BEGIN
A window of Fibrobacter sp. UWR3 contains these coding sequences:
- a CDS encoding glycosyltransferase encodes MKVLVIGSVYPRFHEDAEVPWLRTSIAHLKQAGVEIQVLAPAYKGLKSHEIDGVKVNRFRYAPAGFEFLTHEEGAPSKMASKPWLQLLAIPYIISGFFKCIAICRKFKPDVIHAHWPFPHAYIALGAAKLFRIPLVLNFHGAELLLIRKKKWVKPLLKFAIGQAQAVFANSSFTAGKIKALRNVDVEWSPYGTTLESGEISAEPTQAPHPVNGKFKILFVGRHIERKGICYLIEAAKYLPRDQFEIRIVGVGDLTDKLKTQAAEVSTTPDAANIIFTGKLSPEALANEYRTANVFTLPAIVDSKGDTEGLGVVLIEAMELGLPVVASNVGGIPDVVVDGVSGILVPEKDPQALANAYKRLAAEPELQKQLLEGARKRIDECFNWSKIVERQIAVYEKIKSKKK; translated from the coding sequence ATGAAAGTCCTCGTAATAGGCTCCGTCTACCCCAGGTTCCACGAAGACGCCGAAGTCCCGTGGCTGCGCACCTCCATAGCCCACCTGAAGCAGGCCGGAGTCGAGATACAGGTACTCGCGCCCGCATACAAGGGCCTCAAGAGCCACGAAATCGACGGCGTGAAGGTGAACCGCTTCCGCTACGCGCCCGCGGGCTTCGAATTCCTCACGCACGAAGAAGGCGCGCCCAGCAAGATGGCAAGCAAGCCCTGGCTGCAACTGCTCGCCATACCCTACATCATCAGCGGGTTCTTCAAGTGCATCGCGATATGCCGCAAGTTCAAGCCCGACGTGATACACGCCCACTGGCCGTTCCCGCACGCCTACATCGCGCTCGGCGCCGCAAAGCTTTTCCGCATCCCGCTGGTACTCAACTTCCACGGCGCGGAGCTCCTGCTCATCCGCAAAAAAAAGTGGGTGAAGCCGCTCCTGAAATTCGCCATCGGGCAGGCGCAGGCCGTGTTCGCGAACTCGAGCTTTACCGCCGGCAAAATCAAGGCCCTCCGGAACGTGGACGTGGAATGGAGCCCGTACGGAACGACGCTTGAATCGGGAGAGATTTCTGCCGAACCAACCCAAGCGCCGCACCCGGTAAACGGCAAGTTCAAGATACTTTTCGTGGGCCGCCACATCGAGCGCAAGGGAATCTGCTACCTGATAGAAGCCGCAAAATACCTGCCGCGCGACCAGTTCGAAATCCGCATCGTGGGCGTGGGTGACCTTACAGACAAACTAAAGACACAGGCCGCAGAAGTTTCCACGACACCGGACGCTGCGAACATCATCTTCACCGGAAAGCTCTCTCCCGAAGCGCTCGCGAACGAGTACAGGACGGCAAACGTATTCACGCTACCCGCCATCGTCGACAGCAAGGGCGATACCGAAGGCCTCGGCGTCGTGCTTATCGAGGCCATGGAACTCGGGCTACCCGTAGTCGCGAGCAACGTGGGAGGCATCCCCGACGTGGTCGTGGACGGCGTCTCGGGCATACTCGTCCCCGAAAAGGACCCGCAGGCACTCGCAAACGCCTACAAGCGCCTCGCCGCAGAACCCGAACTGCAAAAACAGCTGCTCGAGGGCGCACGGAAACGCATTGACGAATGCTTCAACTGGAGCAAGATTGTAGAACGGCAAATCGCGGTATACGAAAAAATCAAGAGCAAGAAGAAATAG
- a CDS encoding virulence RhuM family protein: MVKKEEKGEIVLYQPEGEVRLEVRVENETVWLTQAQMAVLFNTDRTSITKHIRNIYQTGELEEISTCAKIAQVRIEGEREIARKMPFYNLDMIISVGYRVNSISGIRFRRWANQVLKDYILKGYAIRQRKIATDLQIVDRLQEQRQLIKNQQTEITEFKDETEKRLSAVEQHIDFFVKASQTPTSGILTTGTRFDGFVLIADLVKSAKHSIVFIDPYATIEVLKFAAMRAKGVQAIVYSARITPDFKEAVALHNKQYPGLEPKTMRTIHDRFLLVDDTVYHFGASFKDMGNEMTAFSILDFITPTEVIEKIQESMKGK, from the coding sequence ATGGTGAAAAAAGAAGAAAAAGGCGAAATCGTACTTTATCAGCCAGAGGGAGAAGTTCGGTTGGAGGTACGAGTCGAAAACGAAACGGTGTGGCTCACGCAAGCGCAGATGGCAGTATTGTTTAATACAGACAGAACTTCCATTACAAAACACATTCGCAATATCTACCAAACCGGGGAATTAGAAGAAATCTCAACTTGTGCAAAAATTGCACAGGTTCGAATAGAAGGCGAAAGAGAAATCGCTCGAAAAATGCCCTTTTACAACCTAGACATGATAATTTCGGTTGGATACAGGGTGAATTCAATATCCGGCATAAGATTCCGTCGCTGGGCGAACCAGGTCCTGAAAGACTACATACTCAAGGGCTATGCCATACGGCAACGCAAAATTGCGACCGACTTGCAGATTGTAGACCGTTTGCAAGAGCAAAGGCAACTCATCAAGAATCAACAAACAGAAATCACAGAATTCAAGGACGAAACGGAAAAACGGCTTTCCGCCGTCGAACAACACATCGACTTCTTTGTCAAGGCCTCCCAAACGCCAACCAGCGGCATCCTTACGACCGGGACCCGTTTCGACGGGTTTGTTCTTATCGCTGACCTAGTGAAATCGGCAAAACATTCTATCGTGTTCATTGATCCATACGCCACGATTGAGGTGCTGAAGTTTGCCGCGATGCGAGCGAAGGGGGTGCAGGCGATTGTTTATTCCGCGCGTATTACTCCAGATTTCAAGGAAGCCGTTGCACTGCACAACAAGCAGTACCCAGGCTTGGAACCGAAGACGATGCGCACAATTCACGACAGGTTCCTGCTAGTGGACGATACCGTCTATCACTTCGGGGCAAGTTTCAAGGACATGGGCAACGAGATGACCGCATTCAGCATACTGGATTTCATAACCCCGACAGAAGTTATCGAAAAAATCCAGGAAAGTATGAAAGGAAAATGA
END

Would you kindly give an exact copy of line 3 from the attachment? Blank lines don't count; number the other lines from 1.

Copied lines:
- a CDS encoding virulence RhuM family protein: MVKKEEKGEIVLYQPEGEVRLEVRVENETVWLTQAQMAVLFNTDRTSITKHIRNIYQTGELEEISTCAKIAQVRIEGEREIARKMPFYNLDMIISVGYRVNSISGIRFRRWANQVLKDYILKGYAIRQRKIATDLQIVDRLQEQRQLIKNQQTEITEFKDETEKRLSAVEQHIDFFVKASQTPTSGILTTGTRFDGFVLIADLVKSAKHSIVFIDPYATIEVLKFAAMRAKGVQAIVYSARITPDFKEAVALHNKQYPGLEPKTMRTIHDRFLLVDDTVYHFGASFKDMGNEMTAFSILDFITPTEVIEKIQESMKGK, from the coding sequence ATGGTGAAAAAAGAAGAAAAAGGCGAAATCGTACTTTATCAGCCAGAGGGAGAAGTTCGGTTGGAGGTACGAGTCGAAAACGAAACGGTGTGGCTCACGCAAGCGCAGATGGCAGTATTGTTTAATACAGACAGAACTTCCATTACAAAACACATTCGCAATATCTACCAAACCGGGGAATTAGAAGAAATCTCAACTTGTGCAAAAATTGCACAGGTTCGAATAGAAGGCGAAAGAGAAATCGCTCGAAAAATGCCCTTTTACAACCTAGACATGATAATTTCGGTTGGATACAGGGTGAATTCAATATCCGGCATAAGATTCCGTCGCTGGGCGAACCAGGTCCTGAAAGACTACATACTCAAGGGCTATGCCATACGGCAACGCAAAATTGCGACCGACTTGCAGATTGTAGACCGTTTGCAAGAGCAAAGGCAACTCATCAAGAATCAACAAACAGAAATCACAGAATTCAAGGACGAAACGGAAAAACGGCTTTCCGCCGTCGAACAACACATCGACTTCTTTGTCAAGGCCTCCCAAACGCCAACCAGCGGCATCCTTACGACCGGGACCCGTTTCGACGGGTTTGTTCTTATCGCTGACCTAGTGAAATCGGCAAAACATTCTATCGTGTTCATTGATCCATACGCCACGATTGAGGTGCTGAAGTTTGCCGCGATGCGAGCGAAGGGGGTGCAGGCGATTGTTTATTCCGCGCGTATTACTCCAGATTTCAAGGAAGCCGTTGCACTGCACAACAAGCAGTACCCAGGCTTGGAACCGAAGACGATGCGCACAATTCACGACAGGTTCCTGCTAGTGGACGATACCGTCTATCACTTCGGGGCAAGTTTCAAGGACATGGGCAACGAGATGACCGCATTCAGCATACTGGATTTCATAACCCCGACAGAAGTTATCGAAAAAATCCAGGAAAGTATGAAAGGAAAATGA